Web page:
Intensification initiative jeopardized

by Neil Sharma on 09 May 2018

While there’s consensus that intensification is the future of city building, convincing people to forgo the backyard and live in the sky has been a hard sell in Toronto. However, that appears to be changing.

“People are realizing that buying that single-family house is becoming an impossible dream and they’re having to rethink how their families are going to live and in what kind of housing stock,” said ZAS Architects Senior Principal Paul Stevens. “Toronto has finally come to the realization that towers don’t need to be for singles or for couples, and that they’re viable ways of living downtown.”

Mortgage qualification became cumbersome at the beginning of this year and that’s turned Toronto’s frenzied condo market red-hot. Not long ago, growing families favoured single-family detached dwellings over condominiums, but most no longer have a choice.

But builders have long ignored the need for family-sized condo units and demand has, consequently, outpaced supply.

“Most [builders] do include them to one degree or another, but the question is how many units are there and how successful are they, in terms of not only design but price point?” asked Stevens. “It has to be affordable for families. They’re needed throughout the city. It’s all about having good mix in all neighbourhoods. We work in the CityPlace neighbourhood, and at one point people were saying it’s impossible for families to live there. Slowly, that’s changed.”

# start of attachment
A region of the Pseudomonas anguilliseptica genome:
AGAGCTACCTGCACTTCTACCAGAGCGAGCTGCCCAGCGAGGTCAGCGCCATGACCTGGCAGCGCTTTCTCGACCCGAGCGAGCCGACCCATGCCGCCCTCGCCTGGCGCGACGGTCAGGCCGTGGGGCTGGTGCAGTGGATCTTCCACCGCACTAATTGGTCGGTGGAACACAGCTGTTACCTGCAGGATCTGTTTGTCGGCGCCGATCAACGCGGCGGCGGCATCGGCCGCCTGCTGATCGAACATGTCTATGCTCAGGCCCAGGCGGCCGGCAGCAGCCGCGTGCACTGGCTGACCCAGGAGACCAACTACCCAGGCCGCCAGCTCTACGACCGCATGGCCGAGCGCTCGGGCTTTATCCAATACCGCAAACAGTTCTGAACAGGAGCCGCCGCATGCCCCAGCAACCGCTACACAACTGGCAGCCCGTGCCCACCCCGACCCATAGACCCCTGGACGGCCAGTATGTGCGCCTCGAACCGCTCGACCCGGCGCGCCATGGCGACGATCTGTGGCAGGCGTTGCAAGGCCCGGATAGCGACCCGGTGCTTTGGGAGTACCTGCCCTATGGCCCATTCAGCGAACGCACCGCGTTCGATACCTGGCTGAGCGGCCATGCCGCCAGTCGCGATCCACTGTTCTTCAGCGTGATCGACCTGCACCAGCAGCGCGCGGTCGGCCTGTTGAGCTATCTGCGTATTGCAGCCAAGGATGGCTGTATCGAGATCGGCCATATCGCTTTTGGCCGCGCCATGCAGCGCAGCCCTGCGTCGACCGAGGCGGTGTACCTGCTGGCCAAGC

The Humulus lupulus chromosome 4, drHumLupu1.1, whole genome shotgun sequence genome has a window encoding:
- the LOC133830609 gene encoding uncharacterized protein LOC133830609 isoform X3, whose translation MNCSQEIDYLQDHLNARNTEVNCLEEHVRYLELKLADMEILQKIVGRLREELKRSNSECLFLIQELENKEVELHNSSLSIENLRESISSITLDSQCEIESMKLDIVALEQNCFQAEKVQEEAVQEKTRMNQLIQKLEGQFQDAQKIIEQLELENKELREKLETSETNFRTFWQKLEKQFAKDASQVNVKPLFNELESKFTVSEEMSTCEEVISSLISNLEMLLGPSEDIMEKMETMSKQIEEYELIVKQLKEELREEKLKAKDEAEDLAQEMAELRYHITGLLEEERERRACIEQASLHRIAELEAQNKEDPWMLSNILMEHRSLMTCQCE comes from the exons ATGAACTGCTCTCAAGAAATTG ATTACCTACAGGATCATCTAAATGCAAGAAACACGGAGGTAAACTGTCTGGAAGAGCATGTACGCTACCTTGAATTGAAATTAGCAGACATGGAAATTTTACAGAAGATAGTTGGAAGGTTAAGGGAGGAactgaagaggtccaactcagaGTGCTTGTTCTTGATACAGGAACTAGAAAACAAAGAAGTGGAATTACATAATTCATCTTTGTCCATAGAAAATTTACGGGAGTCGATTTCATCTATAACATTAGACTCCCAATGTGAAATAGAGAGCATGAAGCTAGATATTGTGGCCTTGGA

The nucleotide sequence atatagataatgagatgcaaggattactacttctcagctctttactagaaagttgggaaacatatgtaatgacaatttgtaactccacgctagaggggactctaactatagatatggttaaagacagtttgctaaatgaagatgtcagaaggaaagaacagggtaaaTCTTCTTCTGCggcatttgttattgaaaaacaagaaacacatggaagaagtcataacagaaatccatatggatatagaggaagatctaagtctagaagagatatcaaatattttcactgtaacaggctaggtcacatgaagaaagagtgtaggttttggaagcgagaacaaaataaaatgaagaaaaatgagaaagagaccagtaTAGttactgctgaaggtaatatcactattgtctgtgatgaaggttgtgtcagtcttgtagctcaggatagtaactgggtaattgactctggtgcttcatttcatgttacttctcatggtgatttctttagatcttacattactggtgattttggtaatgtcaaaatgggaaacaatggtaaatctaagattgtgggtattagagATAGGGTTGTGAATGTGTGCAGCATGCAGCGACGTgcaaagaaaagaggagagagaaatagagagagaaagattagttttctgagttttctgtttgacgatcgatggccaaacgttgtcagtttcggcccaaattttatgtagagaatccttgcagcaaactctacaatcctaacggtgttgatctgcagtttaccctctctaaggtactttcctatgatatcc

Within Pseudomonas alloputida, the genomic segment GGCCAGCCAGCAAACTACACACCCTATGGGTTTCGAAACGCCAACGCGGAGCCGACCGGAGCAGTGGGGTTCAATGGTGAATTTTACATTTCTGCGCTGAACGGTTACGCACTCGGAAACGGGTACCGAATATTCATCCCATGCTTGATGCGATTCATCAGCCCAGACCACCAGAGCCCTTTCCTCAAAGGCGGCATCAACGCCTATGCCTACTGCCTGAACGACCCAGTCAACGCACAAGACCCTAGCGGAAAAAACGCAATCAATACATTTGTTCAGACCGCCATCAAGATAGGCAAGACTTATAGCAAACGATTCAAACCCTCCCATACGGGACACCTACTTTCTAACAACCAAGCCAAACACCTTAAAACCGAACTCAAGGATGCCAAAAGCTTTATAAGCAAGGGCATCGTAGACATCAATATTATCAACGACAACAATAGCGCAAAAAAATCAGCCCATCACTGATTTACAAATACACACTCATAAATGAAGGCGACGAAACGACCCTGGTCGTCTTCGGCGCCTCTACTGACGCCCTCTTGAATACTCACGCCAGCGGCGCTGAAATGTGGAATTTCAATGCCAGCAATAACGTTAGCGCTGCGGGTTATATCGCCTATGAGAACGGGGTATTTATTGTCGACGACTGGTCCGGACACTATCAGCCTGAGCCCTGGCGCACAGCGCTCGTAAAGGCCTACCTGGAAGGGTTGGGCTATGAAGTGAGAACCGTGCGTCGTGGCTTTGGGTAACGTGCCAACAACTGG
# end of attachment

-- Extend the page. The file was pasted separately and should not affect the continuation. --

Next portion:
Stevens added that amenity development is integral to the success of intensified communities, and cited Montreal and New York as venerable examples, as well as Canoe Landing Campus in Toronto’s CityPlace.

“The success of this is about creating really strong community infrastructure, whether it’s schools, community centres, rec centres, libraries or parks. It’s not just about having a small balcony that fits outside your unit. Really good public space that becomes part of the day-to-day living space is a huge factor that makes these cities desirable.”

Alexandra Cote, a sales representative with Realty Inc., has noticed marketing materials increasingly target families. She even mentioned that the Lower JCT master-planned project offered residents daycare, which became a major selling point.

“Things like stroller storage are becoming topics in new condos,” she said. “I know of one development in the Lower Junction area which sold out quite quickly because it guaranteed a spot in daycare in the building.

“The Regent Park neighbourhood is built with a lot of amenities in mind for children. A lot of families find that area attractive for that reason. In fact, a lot of condos have family groups.”

A lot of families find condo living safe because of the concierge’s presence and the proximity of community. They also don’t have to worry about nuisances like maintaining their yards. However, Cote says that there aren’t enough units in Toronto to accommodate the growing cohort of families who have warmed up to living vertically.

“There’s been a shift to families seeing condos as a viable solution, but builders are playing catch up with the market,” she said.


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